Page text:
Based on a little bit of internet reading, it appears that odor molecules that enter your nose from human feces are of little concern to your health because the harmful stuff, like the pathogens, are not likely to be picked up and carried through the air.

This seems to make sense, however due to my limited knowledge of biology, I am having a difficult time distinguishing WHY the bad stuff is not likely to become airborne whereas other molecules can, and will cause damage by smell. Chlorine, for instance, will cause some significant damage simply by smelling the airborne fumes (which I assume are the molecules doing the damage).

I have to assume it is a natural defense mechanism that something that smells bad is not something you want to be around (CO being a major exception) but it seems that feces molecules are not a concern. Why?

  • $\begingroup$ Being around excreta is bad for health, because of the pathogens that breed in it. As a result, due to natural selection, we have developed an aversion to being around excreta, for safety reasons. Chlorine on the other hand, reacts with moisture in your nose/lungs and becomes HCl, which is never good to have inside your respiratory system. $\endgroup$ Jan 24, 2017 at 19:18
  • $\begingroup$ So can we conclude that you can indeed get sick from simply being in bathroom that 'smells' foul, or does our aversion protect us from this? $\endgroup$
    – T James
    Jan 24, 2017 at 19:23
  • $\begingroup$ @JAlecksen I think the point is that there are (roughly) two reasons to evolve an aversion to a smell: 1) The compound smelled is/can be harmful, or 2) The compound smelled is a marker for something that is/can be harmful. In case (2), it isn't the compounds you actually smell that are harmful, it is the presence of potentially harmful bacteria, etc. Chlorine is an example of (1); bathroom odors are an example of (2). $\endgroup$
    – Bryan Krause
    Jan 24, 2017 at 20:42
  • $\begingroup$ You can't fall ill from being in a modern sanitized toilet. You can fall ill from hanging around feces in your day to day life, and not being clean about handling it. $\endgroup$ Jan 25, 2017 at 10:35

1 Answer 1


Mostly, what you're smelling are volatile small molecules: stuff like butyrate, indole, mercaptans, hydrogen sulfide, etc. These molecules are thousands of times smaller than even the smallest pathogens, being measured in Angstrom vs. nanometer scales. Pathogens are just too large to be actually volatile, in the sense of freely escaping into the air. And fortunately, these volatile organics are not nearly as reactive as something like chlorine gas. (If they were, imagine the damage they would do, at a much higher concentration, to the person they were just inside.)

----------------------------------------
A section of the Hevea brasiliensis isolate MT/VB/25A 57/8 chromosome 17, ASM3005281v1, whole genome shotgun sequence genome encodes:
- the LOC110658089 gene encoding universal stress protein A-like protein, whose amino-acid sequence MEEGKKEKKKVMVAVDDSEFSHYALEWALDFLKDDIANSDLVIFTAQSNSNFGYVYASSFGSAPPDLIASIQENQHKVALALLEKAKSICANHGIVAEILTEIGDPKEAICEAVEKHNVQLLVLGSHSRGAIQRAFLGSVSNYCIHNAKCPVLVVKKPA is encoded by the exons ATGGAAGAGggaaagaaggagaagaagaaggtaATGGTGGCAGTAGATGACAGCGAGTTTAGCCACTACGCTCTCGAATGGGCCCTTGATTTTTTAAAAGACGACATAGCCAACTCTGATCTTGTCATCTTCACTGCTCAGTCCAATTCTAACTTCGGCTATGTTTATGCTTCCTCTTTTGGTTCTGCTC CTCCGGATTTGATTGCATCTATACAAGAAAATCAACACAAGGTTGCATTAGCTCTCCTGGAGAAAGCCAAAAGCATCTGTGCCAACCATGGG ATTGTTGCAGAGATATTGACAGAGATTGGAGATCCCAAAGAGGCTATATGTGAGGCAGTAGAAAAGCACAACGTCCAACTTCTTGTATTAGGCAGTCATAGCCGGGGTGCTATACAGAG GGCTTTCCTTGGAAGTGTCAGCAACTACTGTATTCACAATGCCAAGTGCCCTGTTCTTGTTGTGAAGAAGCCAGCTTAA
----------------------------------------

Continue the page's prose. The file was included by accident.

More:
Now, if someone had literally just projectile-vomited (or if excreta were churned around, e.g., by flushing), it's possible that a very small pathogen like norovirus could spray outwards in an aerosol. Since norovirus has a very small infectious dose (on the orders of tens of viral particles) this could be enough to make you sick, and indeed, aerosols have been implicated in norovirus transmission, though it's not that common. But the smell would remain long after any viral particles in aerosols had settled down onto surfaces.

  • $\begingroup$ ncbi.nlm.nih.gov/pmc/articles/PMC4692156 $\endgroup$ Jan 25, 2017 at 7:42
  • $\begingroup$ Great answer, of course it also makes me wonder why our bodies have not evolved to recognize the bad pathogens as smelling bad. This seems like it would be a good defense mechanism... $\endgroup$
    – T James
    Jan 25, 2017 at 17:34
  • 2
    $\begingroup$ @JAlecksen I think one issue might be that by the time there's enough pathogen in your nasal passages to be able to detect it as a "smell", you're hopelessly contaminated. Far better to be able to detect pathogen-associated volatiles which can be detected before you get close enough to pick up the pathogens. That way you can keep your distance. The smell molecules themselves are not harmful, they just indicate that harmful things are nearby, and you should keep your distance. $\endgroup$
    – R.M.
    Jan 25, 2017 at 23:35

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